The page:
This is part three of my reflection on Walter Brueggemann’s Finally Comes the Poet.* You can find part one here, and part two here. While the parts relate to one another, they can be taken separately, so it’s not necessary to read the other posts as a prerequisite to this.
People come to worship. These people are you and me. We come with our residual ache, with our guilt and alienation. We come with what Brueggemann sees as two forms of religious reductionism, that keep us from letting go of our residual ache and experiencing communion** with God and one another (p. 48).
The first reductionism is what he calls extreme subjective consciousness (p.48). There is ONLY me. The world revolves around ME. This is especially true in the United States culture where we pride ourselves on our independence. We can do it ourselves, thank you very much. Although we are capable of caring for others, everything is about me, what I want, what I feel, what I perceive as important should be important to everyone. The sense of community is greatly diminished. We live in neighborhoods where we don’t know each other. There is little thought of the greater good, the greatest value is what’s good for ME. This reductionism leads us to build walls between us and our neighbors.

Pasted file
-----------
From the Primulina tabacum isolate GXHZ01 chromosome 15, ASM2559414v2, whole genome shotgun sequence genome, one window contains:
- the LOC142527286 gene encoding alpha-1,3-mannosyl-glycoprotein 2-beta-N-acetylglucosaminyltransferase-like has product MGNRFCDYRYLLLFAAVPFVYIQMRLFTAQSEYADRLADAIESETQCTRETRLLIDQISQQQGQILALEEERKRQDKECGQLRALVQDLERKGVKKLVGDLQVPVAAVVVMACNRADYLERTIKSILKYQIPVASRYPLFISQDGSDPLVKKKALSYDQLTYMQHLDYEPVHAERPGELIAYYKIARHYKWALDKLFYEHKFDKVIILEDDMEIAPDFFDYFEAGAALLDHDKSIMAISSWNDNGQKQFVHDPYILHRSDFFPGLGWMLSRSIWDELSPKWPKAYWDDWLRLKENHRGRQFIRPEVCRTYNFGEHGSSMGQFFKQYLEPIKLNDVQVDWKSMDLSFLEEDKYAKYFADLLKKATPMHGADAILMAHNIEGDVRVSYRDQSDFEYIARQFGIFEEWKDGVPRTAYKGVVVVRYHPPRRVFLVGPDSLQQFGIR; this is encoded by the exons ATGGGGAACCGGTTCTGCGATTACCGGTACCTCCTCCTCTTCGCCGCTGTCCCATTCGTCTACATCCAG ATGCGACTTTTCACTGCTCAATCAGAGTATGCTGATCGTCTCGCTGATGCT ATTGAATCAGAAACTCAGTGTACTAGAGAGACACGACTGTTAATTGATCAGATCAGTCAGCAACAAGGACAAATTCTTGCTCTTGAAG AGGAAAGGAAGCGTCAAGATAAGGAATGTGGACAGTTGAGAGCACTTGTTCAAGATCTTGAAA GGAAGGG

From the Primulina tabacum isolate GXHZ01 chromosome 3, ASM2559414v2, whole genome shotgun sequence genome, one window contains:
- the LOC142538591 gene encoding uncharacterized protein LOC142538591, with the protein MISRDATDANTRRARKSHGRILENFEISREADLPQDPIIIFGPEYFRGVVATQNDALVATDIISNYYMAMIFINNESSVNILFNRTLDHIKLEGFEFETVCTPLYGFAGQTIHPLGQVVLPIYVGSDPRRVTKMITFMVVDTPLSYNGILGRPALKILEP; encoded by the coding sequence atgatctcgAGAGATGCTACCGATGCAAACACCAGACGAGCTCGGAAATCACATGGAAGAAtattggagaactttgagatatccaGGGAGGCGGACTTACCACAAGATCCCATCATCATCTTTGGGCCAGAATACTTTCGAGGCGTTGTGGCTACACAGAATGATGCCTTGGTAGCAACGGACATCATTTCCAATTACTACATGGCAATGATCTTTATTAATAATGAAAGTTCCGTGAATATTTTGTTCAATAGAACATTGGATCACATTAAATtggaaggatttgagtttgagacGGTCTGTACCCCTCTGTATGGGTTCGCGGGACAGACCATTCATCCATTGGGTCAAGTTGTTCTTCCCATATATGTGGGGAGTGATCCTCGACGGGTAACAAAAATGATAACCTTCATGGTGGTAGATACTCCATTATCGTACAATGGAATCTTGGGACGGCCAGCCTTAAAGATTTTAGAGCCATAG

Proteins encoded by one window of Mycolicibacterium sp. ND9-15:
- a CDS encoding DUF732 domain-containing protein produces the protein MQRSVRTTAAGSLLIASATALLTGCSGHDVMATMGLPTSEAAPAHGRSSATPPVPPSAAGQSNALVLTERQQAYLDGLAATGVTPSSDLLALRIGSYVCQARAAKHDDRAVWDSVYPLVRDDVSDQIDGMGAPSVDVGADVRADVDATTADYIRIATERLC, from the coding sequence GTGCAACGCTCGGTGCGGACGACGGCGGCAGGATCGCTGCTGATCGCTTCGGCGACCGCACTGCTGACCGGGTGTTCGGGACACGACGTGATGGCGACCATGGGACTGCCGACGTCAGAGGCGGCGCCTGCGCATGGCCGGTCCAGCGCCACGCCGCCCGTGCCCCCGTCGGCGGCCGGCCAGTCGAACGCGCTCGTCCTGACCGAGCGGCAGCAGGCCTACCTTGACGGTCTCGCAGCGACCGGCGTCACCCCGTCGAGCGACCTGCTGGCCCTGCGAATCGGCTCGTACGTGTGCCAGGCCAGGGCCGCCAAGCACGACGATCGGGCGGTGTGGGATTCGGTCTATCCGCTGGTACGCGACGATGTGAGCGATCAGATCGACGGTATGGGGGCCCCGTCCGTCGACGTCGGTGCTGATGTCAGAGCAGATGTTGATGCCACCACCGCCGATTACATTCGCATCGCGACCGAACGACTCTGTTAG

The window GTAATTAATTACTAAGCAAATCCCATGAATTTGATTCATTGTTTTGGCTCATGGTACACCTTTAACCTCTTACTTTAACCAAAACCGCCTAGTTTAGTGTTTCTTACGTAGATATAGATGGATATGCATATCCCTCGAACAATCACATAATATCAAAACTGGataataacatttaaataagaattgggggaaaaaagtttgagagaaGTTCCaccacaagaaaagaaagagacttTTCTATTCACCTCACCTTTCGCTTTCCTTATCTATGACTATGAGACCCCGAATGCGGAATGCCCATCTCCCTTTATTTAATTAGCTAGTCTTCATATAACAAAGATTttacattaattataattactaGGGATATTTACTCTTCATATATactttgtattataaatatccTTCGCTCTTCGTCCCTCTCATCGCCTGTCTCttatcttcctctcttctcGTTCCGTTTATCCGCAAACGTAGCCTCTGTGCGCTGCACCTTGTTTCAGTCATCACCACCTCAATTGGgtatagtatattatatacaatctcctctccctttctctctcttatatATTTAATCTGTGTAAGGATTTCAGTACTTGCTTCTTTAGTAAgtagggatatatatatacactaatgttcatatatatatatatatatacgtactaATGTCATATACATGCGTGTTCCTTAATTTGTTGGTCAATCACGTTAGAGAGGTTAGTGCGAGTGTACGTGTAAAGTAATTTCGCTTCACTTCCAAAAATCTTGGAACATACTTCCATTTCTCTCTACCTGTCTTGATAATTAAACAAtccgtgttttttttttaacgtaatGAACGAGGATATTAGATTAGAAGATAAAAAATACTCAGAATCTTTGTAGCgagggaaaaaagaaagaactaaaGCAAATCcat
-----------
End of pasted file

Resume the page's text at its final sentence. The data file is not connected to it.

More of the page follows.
The second reductionism he calls extreme objective consciousness (p. 48). There is ONLY God. God is all powerful and always right. There can be no dissent because God is almighty. Because God is always right, if we disagree then we must be WRONG. If we disagree we must deny ourselves and submit. Injustice and pain are to be denied because this is the way God made things and we just need to accept it. If God didn’t want the status quo then God would’ve changed it. Because we are in compete submission to God, we cannot act to change circumstances because that would be unfaithful. Because we are forced to deny our feelings and experiences, this reductionism leads us to anger and rage at God.
Some might balk at the idea that submissiveness is wrong. Of course God is always right! We should never challenge God! But Brueggemann gives many examples where the faithful have challenged God. The Psalms are filled with challenges to the way God has set things up. Brueggemann reminds us of Abraham and Moses speaking out or challenging God’s decision-making (Gen. 18:23ff and Exodus 32:1-14, 33:13-16, 34:8-9, Num. 11:10ff). “Conversations of serious engagement with God are not conversations in which God must always respond on our terms,” but that doesn’t mean they’re forbidden or that God doesn’t take them seriously (p. 60). It is CRUCIAL for us to bring our sufferings, our hurts, our pleas, our displeasure, our COMPLAINTS even about God TO God.
“The preaching task is to guide people out of the alienated silence of exaggerated self, and out of the silence of denial and rage of an exaggerated God, into a serious, dangerous, subversive, covenantal conversation, a conversation that is the root form of communion. Communion is not possible where speech is destroyed either by selfishness or by submissiveness”(p. 49).